Both Zika, which is of particular risk to pregnant women, and the dengue virus are spread by the Aedes aegypti mosquito, which is common in tropical Malaysia, Southeast Asia's third largest economy, and across the region.
Neighboring Singapore has reported more than 200 cases of Zika.
Three days ago, Malaysia reported its first Zika infection - a woman living near Kuala Lumpur who contracted the virus during a visit to Singapore.
On Saturday, Malaysian authorities said they had detected the first local infection: a 61-year-old man in the city of Kota Kinabalu, in the Malaysian part of Borneo island.
"The confirmation of the second case of Zika in Kota Kinabalu suggests that the virus is already present within our communities," Health Minister Subramaniam Sathasivam said.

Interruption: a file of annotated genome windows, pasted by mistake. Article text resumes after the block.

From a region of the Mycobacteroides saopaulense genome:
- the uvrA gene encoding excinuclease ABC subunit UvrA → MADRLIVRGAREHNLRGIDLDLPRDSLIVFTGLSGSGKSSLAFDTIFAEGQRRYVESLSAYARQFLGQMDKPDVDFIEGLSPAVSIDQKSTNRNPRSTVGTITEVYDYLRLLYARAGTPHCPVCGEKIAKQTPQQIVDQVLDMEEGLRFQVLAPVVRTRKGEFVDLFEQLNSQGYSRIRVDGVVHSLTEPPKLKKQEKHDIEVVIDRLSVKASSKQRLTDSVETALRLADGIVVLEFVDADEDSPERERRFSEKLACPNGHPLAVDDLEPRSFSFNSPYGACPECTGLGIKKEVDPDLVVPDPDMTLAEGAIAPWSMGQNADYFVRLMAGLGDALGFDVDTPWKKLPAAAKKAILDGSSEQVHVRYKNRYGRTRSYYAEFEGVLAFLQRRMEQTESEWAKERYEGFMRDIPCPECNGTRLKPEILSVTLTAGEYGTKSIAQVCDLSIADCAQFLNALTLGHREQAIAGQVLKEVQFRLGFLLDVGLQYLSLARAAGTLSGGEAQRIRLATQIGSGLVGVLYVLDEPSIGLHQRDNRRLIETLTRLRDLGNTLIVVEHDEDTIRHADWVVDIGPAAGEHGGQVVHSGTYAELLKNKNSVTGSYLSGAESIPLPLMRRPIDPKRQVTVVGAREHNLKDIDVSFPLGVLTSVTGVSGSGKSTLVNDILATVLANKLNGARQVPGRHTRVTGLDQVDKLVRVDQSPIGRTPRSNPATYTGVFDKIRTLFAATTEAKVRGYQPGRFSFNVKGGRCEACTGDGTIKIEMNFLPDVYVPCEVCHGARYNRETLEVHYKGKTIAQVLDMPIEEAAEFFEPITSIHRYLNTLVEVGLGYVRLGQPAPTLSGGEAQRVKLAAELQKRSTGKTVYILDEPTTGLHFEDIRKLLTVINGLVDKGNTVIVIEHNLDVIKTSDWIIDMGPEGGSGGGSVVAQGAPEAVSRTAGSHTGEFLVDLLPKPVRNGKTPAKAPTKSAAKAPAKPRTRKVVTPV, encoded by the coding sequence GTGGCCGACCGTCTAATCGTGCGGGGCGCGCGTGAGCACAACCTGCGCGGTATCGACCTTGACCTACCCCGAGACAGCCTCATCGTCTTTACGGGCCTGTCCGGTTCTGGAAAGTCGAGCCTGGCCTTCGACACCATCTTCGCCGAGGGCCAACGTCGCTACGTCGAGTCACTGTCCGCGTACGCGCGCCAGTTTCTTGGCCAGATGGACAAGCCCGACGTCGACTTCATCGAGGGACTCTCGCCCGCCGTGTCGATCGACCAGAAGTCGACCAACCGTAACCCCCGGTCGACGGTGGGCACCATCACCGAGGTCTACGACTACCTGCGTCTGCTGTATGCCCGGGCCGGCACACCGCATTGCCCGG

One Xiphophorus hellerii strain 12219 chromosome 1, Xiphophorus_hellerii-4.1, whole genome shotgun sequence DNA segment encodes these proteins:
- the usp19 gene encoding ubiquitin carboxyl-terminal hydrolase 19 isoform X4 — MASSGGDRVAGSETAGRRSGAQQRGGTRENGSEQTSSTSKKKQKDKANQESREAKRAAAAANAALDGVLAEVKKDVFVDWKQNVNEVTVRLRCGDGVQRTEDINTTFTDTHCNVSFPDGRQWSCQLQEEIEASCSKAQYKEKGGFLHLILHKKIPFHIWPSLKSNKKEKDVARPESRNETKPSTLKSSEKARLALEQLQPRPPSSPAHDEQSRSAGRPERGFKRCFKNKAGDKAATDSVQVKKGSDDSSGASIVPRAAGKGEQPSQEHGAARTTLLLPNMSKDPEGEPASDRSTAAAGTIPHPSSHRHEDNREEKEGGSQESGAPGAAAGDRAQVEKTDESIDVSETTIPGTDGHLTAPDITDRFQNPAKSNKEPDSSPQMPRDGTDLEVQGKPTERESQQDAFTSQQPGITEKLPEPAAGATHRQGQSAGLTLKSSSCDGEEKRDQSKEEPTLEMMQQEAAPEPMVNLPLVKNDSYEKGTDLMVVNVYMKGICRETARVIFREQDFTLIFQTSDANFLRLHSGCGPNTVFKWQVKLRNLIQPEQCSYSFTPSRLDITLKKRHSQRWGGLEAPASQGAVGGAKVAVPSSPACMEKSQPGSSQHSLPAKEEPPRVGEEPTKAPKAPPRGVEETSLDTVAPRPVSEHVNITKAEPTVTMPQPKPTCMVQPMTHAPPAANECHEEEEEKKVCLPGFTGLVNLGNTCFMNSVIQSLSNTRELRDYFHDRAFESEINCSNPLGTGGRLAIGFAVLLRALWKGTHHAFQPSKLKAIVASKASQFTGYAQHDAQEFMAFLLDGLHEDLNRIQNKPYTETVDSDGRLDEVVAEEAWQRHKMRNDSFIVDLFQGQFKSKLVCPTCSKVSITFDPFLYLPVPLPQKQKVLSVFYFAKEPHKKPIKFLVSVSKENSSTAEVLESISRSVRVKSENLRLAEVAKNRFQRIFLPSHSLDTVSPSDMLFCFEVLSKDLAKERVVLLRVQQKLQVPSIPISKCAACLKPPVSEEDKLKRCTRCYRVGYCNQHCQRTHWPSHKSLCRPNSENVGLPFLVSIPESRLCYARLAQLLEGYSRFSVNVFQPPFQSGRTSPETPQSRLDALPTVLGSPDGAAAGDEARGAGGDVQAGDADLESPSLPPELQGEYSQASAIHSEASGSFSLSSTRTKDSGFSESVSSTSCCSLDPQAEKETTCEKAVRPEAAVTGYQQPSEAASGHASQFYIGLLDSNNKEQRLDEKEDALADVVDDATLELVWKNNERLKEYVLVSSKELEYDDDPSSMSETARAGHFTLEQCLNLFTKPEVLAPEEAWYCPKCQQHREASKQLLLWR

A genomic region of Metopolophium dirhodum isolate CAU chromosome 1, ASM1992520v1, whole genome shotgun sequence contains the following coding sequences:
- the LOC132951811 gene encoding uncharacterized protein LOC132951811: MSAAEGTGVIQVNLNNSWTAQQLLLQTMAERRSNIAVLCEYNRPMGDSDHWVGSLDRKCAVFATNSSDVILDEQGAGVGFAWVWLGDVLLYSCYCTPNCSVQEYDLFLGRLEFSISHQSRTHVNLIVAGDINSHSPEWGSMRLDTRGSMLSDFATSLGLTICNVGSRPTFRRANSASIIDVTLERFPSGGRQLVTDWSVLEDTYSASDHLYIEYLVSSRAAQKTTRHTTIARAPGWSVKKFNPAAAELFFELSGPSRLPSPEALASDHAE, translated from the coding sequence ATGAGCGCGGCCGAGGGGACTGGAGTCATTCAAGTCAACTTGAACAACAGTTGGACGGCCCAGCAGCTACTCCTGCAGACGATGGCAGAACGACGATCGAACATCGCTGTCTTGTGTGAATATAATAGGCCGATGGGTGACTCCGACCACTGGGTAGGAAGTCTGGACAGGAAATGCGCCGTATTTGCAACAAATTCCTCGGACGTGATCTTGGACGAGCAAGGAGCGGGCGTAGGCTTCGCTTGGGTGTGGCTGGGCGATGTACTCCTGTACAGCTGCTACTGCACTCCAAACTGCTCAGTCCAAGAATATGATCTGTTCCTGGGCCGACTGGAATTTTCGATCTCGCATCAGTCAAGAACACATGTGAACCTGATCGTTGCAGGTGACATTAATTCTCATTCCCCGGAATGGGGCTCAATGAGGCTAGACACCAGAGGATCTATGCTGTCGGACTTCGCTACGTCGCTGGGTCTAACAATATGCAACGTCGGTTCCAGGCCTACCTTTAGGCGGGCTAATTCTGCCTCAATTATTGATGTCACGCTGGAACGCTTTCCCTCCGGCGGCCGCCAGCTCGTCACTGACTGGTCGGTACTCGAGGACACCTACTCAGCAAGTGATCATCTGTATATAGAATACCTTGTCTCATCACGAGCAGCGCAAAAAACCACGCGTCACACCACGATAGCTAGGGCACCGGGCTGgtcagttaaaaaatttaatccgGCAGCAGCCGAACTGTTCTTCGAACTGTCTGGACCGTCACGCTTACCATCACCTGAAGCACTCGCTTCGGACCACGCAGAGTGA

"Zika is present in our country. New cases will continue to emerge," he posted on his Facebook page.
Zika infections in pregnant women have been shown to cause microcephaly - a severe birth defect in which the head and brain are undersized - as well as other brain abnormalities.
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The connection between Zika and microcephaly first came to light last fall in Brazil, which has since confirmed more than 1,800 cases of microcephaly.
In adults, Zika infections have also been linked to a rare neurological syndrome known as Guillain-Barre, as well as other neurological disorders.